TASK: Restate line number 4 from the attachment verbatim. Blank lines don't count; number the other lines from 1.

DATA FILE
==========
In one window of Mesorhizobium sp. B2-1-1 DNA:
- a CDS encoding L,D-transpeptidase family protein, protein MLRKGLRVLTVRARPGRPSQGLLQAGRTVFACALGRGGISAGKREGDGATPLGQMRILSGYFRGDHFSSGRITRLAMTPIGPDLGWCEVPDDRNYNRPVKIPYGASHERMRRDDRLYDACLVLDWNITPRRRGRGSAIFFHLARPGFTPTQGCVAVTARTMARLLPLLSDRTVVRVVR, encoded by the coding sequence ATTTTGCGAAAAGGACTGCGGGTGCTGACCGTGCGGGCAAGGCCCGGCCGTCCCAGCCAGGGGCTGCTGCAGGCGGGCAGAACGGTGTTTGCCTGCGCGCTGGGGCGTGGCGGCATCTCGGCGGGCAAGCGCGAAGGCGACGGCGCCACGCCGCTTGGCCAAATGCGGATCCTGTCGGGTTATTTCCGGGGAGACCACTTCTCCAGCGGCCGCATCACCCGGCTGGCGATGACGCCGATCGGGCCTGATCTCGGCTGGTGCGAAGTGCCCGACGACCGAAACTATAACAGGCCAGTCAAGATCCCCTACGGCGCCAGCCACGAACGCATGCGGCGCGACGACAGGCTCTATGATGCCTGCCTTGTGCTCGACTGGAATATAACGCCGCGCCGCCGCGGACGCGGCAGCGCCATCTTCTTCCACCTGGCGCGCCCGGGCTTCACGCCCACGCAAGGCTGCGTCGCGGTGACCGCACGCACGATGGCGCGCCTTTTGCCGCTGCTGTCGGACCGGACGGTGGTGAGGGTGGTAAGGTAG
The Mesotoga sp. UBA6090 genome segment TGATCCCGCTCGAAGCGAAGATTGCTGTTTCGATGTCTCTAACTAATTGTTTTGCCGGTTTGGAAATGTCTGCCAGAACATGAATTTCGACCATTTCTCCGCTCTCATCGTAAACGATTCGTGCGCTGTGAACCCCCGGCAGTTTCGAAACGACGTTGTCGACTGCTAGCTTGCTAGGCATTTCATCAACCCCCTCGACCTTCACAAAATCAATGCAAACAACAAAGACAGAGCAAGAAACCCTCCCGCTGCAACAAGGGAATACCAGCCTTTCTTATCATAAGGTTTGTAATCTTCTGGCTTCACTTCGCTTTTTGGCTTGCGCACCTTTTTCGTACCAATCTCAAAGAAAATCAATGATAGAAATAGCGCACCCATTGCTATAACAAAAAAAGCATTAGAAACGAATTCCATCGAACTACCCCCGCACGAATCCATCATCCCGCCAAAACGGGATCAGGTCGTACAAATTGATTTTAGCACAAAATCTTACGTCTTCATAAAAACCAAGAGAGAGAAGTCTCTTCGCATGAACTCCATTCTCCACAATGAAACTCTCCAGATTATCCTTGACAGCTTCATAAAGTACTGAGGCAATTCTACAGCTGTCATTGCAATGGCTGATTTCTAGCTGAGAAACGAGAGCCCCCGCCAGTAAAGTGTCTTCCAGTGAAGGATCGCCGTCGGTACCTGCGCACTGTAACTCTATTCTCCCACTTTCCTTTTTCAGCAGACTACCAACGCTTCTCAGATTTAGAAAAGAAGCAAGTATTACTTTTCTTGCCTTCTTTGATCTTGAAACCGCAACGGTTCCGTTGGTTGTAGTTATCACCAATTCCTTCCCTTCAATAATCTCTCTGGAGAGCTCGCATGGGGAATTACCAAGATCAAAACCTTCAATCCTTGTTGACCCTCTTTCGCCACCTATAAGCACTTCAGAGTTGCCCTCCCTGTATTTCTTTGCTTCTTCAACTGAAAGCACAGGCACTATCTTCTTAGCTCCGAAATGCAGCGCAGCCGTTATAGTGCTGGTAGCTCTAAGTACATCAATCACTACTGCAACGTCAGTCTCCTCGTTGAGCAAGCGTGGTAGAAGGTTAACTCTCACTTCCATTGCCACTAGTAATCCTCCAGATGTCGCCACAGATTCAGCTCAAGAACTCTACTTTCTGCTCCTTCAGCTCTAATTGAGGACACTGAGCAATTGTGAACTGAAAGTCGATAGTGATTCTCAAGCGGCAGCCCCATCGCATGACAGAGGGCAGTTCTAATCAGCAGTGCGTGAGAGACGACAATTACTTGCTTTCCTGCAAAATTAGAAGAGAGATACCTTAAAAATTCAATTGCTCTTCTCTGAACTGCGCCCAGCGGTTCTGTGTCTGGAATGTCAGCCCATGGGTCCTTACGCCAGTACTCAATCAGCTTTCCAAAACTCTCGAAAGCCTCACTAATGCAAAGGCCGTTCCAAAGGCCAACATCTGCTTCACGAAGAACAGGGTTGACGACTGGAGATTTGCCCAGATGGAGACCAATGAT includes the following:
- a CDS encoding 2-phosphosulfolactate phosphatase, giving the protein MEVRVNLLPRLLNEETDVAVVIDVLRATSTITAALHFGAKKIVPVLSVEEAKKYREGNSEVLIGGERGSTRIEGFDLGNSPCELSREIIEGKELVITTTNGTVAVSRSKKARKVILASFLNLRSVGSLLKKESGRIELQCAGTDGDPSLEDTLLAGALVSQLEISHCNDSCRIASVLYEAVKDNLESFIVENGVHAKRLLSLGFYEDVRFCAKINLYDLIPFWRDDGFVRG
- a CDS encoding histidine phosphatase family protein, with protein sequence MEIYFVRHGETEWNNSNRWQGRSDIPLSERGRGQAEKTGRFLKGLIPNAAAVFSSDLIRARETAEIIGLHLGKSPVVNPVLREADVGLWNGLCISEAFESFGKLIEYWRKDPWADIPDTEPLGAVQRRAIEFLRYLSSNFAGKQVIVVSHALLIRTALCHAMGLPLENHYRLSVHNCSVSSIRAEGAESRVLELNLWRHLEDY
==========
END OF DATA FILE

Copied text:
- a CDS encoding 2-phosphosulfolactate phosphatase, giving the protein MEVRVNLLPRLLNEETDVAVVIDVLRATSTITAALHFGAKKIVPVLSVEEAKKYREGNSEVLIGGERGSTRIEGFDLGNSPCELSREIIEGKELVITTTNGTVAVSRSKKARKVILASFLNLRSVGSLLKKESGRIELQCAGTDGDPSLEDTLLAGALVSQLEISHCNDSCRIASVLYEAVKDNLESFIVENGVHAKRLLSLGFYEDVRFCAKINLYDLIPFWRDDGFVRG